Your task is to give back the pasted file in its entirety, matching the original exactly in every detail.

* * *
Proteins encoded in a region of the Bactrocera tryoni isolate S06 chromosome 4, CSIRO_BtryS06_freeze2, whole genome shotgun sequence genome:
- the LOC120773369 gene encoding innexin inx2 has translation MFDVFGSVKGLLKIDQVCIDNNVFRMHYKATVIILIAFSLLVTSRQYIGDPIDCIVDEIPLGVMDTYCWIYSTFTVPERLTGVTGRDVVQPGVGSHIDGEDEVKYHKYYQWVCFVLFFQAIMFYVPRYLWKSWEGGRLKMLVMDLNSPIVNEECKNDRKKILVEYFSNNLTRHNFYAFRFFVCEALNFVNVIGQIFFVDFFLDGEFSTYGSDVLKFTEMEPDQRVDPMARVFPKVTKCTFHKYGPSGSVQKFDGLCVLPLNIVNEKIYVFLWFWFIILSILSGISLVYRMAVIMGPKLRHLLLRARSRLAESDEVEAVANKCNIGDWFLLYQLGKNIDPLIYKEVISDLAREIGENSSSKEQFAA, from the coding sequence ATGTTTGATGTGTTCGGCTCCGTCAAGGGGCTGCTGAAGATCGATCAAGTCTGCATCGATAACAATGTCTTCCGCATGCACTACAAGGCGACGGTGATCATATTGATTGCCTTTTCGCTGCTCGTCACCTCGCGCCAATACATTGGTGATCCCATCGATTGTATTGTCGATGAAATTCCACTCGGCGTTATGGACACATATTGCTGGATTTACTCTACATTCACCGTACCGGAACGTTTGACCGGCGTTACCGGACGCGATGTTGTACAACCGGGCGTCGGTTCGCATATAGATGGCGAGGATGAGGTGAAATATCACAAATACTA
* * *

Proteins encoded in a region of the Bactrocera tryoni isolate S06 chromosome 4, CSIRO_BtryS06_freeze2, whole genome shotgun sequence genome:
- the LOC120773369 gene encoding innexin inx2 has translation MFDVFGSVKGLLKIDQVCIDNNVFRMHYKATVIILIAFSLLVTSRQYIGDPIDCIVDEIPLGVMDTYCWIYSTFTVPERLTGVTGRDVVQPGVGSHIDGEDEVKYHKYYQWVCFVLFFQAIMFYVPRYLWKSWEGGRLKMLVMDLNSPIVNEECKNDRKKILVEYFSNNLTRHNFYAFRFFVCEALNFVNVIGQIFFVDFFLDGEFSTYGSDVLKFTEMEPDQRVDPMARVFPKVTKCTFHKYGPSGSVQKFDGLCVLPLNIVNEKIYVFLWFWFIILSILSGISLVYRMAVIMGPKLRHLLLRARSRLAESDEVEAVANKCNIGDWFLLYQLGKNIDPLIYKEVISDLAREIGENSSSKEQFAA, from the coding sequence ATGTTTGATGTGTTCGGCTCCGTCAAGGGGCTGCTGAAGATCGATCAAGTCTGCATCGATAACAATGTCTTCCGCATGCACTACAAGGCGACGGTGATCATATTGATTGCCTTTTCGCTGCTCGTCACCTCGCGCCAATACATTGGTGATCCCATCGATTGTATTGTCGATGAAATTCCACTCGGCGTTATGGACACATATTGCTGGATTTACTCTACATTCACCGTACCGGAACGTTTGACCGGCGTTACCGGACGCGATGTTGTACAACCGGGCGTCGGTTCGCATATAGATGGCGAGGATGAGGTGAAATATCACAAATACTA